Intern Year - Annals of Internal Medicine: Fresh Look Blog


Wednesday, December 15, 2021

Intern Year

Maybe it is just me, but when I talk to a student, or an intern, or a resident, I can immediately put myself back in that phase of life and feel what I felt then and relate to them. When I read the Annals article by Fang and colleagues (1), I immediately went to the first weekend of intern year. I was on long call in the coronary care unit. It was my birthday. No one else knew. I went through the busy day admitting sick patients, trying very hard not to be inept in front of my attendings, and being overly concerned about my critically ill patients’ potassium levels. I left my long call day after 7 p.m. and was met with a voicemail from my brother and his wife singing me “Happy Birthday.” I cried the entire walk back. Now, when I meet new interns who have traveled miles from their homes, some coming from different countries, I can sense the loneliness, fear, and excitement they feel. I am immediately brought back. However, what Fang and colleagues’ article shows is that many interns enter residency with depressive symptoms but are actually improved on their way out of intern year. It is difficult for me to reconcile this when I know that each year trainees are dying by suicide and that life is just so much harder training through a pandemic. I also wonder is this in spite of residency training? Are people just more aware of mental health and proactive in getting help despite the challenges of residency? Should training programs address mental health head on to improve the lives of residents and prevent physician suicide?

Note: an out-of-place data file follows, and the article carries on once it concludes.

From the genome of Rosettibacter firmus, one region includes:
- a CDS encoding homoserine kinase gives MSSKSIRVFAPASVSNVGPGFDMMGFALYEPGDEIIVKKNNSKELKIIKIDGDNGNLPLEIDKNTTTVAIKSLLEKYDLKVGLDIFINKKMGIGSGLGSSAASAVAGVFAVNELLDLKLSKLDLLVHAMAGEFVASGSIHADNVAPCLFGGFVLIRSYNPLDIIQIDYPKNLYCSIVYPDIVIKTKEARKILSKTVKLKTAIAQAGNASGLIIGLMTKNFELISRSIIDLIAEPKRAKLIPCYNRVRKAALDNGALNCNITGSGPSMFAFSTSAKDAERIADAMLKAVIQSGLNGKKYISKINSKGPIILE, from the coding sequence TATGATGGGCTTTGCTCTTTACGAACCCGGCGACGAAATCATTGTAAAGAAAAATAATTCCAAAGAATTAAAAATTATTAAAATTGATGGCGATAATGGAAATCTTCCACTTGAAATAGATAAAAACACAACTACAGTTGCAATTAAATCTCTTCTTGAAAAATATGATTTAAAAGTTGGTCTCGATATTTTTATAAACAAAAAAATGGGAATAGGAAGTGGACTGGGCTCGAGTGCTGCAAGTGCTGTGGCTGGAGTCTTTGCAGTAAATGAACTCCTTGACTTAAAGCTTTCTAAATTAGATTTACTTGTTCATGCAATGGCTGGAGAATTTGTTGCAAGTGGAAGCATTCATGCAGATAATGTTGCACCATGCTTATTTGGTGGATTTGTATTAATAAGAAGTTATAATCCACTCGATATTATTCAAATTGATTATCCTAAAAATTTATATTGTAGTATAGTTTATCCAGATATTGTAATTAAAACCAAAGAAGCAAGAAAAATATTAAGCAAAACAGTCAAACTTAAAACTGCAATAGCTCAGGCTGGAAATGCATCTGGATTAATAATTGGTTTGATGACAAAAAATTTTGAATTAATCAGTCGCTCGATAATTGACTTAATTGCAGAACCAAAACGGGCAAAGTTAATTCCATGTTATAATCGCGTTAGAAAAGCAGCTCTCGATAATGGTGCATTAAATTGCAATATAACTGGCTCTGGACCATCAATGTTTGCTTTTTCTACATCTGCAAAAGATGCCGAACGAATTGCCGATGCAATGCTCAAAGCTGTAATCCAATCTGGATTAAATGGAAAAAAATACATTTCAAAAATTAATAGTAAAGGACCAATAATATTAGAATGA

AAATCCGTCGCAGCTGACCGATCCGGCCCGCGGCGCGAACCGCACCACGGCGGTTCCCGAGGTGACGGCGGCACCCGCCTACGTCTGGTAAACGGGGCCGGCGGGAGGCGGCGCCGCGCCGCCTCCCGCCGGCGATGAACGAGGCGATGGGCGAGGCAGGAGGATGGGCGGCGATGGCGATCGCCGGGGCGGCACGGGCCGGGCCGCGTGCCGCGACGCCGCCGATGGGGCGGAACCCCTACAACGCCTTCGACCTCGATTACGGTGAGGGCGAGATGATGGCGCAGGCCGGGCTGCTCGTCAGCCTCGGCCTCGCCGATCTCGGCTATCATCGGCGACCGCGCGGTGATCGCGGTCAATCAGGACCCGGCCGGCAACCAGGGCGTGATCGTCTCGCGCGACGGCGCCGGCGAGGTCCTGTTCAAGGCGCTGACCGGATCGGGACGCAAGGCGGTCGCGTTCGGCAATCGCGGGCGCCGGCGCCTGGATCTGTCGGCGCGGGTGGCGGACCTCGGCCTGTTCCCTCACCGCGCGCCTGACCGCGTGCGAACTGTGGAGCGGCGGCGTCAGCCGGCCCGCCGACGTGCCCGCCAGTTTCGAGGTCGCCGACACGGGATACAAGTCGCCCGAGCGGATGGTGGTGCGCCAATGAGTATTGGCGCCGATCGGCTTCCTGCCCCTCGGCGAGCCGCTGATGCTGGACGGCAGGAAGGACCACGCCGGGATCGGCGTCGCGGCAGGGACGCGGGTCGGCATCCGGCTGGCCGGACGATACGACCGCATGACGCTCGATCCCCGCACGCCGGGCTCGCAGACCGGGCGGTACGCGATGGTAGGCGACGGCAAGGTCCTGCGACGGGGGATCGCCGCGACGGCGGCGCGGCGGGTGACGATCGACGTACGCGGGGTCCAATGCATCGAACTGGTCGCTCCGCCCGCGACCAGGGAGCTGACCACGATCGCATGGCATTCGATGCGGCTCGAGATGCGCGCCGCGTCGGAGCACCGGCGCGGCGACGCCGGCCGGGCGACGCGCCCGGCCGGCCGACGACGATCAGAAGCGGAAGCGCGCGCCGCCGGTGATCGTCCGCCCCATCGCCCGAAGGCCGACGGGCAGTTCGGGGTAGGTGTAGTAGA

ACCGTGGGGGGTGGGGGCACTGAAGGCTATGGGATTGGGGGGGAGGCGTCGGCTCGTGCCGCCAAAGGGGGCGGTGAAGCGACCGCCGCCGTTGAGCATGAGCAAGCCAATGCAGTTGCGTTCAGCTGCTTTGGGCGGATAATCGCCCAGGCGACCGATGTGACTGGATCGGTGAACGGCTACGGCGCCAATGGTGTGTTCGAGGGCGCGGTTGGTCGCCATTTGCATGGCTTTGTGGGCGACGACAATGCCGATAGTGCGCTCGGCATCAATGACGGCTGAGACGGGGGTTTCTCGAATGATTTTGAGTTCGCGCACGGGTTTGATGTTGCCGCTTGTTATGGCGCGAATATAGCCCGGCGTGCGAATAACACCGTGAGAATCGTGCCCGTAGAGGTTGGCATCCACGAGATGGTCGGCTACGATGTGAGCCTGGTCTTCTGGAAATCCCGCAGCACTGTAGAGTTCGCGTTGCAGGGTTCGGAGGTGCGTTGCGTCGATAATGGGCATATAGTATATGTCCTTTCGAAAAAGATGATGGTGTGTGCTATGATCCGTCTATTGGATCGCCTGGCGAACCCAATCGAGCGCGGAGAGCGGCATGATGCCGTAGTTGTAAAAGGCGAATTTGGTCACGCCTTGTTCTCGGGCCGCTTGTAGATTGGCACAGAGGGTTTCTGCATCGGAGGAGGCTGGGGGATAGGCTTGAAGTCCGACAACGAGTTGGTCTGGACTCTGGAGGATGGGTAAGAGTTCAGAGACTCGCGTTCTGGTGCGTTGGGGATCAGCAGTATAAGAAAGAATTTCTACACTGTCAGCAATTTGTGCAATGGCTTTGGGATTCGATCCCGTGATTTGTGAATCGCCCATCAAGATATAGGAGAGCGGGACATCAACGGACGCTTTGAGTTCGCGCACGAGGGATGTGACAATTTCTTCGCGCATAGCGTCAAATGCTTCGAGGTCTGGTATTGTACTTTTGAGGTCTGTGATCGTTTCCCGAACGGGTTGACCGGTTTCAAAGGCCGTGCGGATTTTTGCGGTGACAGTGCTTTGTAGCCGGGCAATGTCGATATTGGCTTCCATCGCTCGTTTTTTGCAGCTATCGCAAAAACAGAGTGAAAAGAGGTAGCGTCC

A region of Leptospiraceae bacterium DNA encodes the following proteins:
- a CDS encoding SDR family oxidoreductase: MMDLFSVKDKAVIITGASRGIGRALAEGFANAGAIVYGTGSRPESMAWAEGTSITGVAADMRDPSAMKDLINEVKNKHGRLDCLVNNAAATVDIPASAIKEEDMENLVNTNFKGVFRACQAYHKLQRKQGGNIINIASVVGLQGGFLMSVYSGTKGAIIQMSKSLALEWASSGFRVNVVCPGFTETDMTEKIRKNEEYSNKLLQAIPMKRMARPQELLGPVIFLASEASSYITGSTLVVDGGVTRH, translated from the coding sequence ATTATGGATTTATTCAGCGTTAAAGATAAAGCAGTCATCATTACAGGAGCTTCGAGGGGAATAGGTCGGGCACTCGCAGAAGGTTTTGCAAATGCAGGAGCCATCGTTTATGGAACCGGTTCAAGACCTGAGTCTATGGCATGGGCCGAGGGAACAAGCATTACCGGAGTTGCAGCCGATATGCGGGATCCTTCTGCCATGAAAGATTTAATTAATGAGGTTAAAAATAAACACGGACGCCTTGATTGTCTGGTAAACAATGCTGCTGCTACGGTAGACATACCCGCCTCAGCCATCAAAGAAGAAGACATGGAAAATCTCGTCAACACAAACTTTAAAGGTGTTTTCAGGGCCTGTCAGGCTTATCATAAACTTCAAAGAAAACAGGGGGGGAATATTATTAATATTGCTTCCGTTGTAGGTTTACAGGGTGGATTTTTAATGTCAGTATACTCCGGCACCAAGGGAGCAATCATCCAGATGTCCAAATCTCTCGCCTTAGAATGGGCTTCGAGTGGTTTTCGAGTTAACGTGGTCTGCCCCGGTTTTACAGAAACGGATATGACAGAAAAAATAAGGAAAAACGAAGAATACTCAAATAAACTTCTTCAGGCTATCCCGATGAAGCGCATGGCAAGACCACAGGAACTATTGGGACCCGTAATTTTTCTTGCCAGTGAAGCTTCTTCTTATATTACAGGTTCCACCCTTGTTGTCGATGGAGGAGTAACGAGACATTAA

I think about this because, like many of you who will read this, I know people who have died by suicide in medicine, and I wonder how I can be optimistic about this when an entire medical school class of physicians each year dies by suicide (2). I wonder what more we could have done as a country, as health care systems, and as training programs to save the lives of our colleagues. This Annals article left me wanting more. What is it that reduced depressive symptoms? Is there a correlation with reduced suicide rates? What are training programs doing to help residents? The thing I know for sure is that we have all had days where we’ve left work near tears, and we see each other.  


  1. Fang Y, Bohnert ASB, Pereira-Lima K, et al. Trends in depressive symptoms and associated factors during residency, 2007 to 2019. A repeated annual cohort study. Ann Intern Med. 16 November 2021. [Epub ahead of print]. [PMID: 34781718] doi:10.7326/M21-1594
  2. American Foundation for Suicide Prevention. 10 facts about physician suicide and mental health. Accessed at on 7 December 2021.

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